Latvian Tales, Part I

It’s June 18th when I leave Groningen to go to visit a friend in Latvia, a country where I have never been. Because the cheapest way to get there is first to travel to Berlin (Germany) and then fly from Berlin to Riga (Latvia), I take the train to Berlin first. All in all this takes about 6–7 hours to get there. I end up at Berlin Zoologische Garten (Berlin Zoo) station. From there I still have to get to Berlin Schönefeld, where the airport is.

In order to get there, however, I first have to figure out how the German railway works within Berlin. I go to a machine that says Fahrkarten (train tickets) and type in my destination, class, number of people etc. It plans the route for me. But there’s no way to order the ticket, just to print out the route… I try again, still nothing. I go downstairs to the information desk where a friendly German woman tells me that I have to buy the ticket at the machine at the track where my train leaves. I walk upstairs again with my big suitcase (which, thank god, has wheels) to the track. There I find the machine. I try to change its language to English. It doesn’t respond. Then I find a row of buttons underneath the screen. After pressing a couple the machine asks me if I want A, AB, or ABC… What’s that supposed to be? I have no clue. I ask a Deutche Bahn (German railway) employee that’s standing there. She asks me where I want to go. “To Berlin-Schönefeld.” I say. “Oh, you just need AB then.” she hits a couple of buttons and the machine asks me to pay 2 euros. I pay and get my ticket.

Around 22.45 I arrive at the airport. My plane leaves at 7.00, I can check-in at 5.00. Yes, I have to stay overnight at the airport, joy! Apparantly EasyJet (the plane company I’m flying with) has a whole dedicated hall there with just EasyJet check-in stuff. I go sit down on a bench. Nearby there’s a group of Russian people (I will later conclude, because one is called Ivan and another Dimitri) talking really loud. I lay down and try to sleep a little, it’s not very comfortable on the little bench. On the bench next to me there’s a girl that apparantly has more experience in sleeping at airports, she brought a blanket-like thingy and a kind of pillow. Around 3.00 I stop trying and sit up, listening to my iPod. A few moments later two German guys go and sit next to me. I suspect they’re father and son. The son sits next to me and is dozing off all the time. Personally I have no problems with people falling asleep. I do it all the time. What I DO have a problem with is strange people falling asleep on top of me. Like, on my shoulder or lap… And that’s what the guy did, he fell asleep on my shoulder all the time. The first time I pushed him away, but it didn’t help. A minute later he fell my way again. Why he didn’t fall asleep in his dad’s arms? Don’t ask me. After one-and-a-half hours of Germans-falling-asleep-on-my-shoulder horror the check-in opens at 4.30. Thank god.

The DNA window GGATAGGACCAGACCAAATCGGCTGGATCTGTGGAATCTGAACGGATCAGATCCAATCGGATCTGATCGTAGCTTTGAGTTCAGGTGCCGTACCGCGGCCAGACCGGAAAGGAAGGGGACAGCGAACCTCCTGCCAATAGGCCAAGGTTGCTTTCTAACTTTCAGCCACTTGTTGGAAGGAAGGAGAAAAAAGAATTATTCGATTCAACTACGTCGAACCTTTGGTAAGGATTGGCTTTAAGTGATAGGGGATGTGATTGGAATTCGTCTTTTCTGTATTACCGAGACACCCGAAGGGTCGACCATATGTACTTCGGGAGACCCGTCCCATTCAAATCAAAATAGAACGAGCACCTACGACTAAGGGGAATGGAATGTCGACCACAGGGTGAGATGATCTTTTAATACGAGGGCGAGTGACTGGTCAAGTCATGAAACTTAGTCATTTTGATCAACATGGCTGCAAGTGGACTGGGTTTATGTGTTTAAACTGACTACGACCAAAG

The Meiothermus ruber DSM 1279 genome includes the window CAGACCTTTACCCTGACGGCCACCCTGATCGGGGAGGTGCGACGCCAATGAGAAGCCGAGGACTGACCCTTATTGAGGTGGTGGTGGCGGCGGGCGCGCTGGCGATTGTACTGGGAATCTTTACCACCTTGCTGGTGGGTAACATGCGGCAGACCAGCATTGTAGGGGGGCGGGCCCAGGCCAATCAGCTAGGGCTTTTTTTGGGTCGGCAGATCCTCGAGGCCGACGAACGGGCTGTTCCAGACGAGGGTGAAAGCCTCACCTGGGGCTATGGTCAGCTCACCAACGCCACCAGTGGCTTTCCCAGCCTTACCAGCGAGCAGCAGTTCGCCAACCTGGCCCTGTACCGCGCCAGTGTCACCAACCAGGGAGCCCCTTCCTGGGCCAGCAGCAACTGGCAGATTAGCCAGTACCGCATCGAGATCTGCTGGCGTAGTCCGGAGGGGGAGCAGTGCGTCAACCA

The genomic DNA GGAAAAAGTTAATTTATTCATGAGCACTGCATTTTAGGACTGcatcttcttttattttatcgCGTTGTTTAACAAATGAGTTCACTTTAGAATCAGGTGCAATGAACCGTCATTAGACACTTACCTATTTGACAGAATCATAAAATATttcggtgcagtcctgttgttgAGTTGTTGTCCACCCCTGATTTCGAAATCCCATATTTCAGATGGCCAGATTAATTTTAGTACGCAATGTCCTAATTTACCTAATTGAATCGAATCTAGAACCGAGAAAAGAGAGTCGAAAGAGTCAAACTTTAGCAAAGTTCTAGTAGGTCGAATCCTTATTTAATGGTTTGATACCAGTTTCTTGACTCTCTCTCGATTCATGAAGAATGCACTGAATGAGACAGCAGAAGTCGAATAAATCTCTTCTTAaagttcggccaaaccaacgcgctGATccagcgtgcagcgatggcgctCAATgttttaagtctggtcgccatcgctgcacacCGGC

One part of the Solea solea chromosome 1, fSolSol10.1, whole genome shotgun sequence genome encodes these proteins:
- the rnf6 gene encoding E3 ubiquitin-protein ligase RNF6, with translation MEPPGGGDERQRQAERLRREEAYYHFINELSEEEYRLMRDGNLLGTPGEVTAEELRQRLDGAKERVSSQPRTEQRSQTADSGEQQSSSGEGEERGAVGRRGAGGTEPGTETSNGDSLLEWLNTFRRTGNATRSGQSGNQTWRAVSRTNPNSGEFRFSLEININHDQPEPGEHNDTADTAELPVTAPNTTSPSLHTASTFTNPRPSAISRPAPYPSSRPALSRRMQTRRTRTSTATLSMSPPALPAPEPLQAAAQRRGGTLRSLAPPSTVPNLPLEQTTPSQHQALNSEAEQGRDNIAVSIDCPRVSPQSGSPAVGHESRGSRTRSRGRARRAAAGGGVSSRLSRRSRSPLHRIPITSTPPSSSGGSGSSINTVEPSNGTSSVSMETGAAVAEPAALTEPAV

After check-in, which can be done using a machine in Schönefeld which prints you a boarding pass and labels for your suitcases, I enter my luggage and then proceed to customs. At customer I get a full body search (spread legs and arms). The flight to Riga went fine, apart from a Latvian girl (most Latvians hardly speak any English at all and therefore can’t read the tags in an air plane) trying to enter the cockpit, while wanting to go to the lavatory.

After waiting for 10 minutes for my luggage while at Riga Airport, I walk out where my friend (Zanete) is waiting for me. “Let’s go, I’m feeling like I’ve been waiting for the dentist.” she says. We walk to the bus right away. At the busstation we have to buy a ticket. In Latvia people buy bus tickets with numbers on them, the earlier you buy, the earlier you’re allowed to enter the bus (so you can pick the better seat). A bus ticket looks more like a receipt you get a store, they’re not nearly as fancy as the ones in Holland. The bus stops somewhere in Riga. We have to walk for about 25 minutes through Riga to go to the bus station where the bus to Valmiera (where Zanete lives) leaves.

The ride to Valmiera takes around 1.5 hours. Luckily it’s a good bus, because the roads are pretty bad in Latvia. Lots of holes and lots, lots of patching. We drop some stuff at Zanete’s room in Valmiera and then go to her parents’ place. By the time we get there I haven’t slept for about 27 hours and I feel like crap. Zanete’s parents’ house is full of cousins talking in Latvian. I have no idea what they’re saying. I take a shower and then go to bed. “How long do you want to sleep, 3 hours?” Zanete asks. That sounds fine with me. 5 hours later I wake up. It’s around 21.00. She didn’t want to wake me. We eat something and then watch Finding Nemo with her youngest sister.

The house is quite big, but also very impractical. It consists of two buildings. One has bedrooms and a small living room downstairs, the other has a very big living room, bathroom and kitchen. If you get up in the morning you have to leave the one building and enter the other to wash yourself.

Zanete and Annija

(Zanete and her youngest sister Annija)

The kitchen

(The kitchen)

The living room

(The living room)

After watching Finding Nemo and playing some card games we go to bed again. The next morning we drive back to Valmiera and visit her workplace. Zanete is a computer science student who’s currently doing an internship at a little 2-person web development company. In the “office” (apartment of one of the owners) there’s no more room for me to sit and work, so we go to the Valmiera University’s library to work there. We eat breakfast and lunch in a restaurant nearby. That night we eat very bad pizza in a dodgy place near the bus station.

To be continued tomorrow.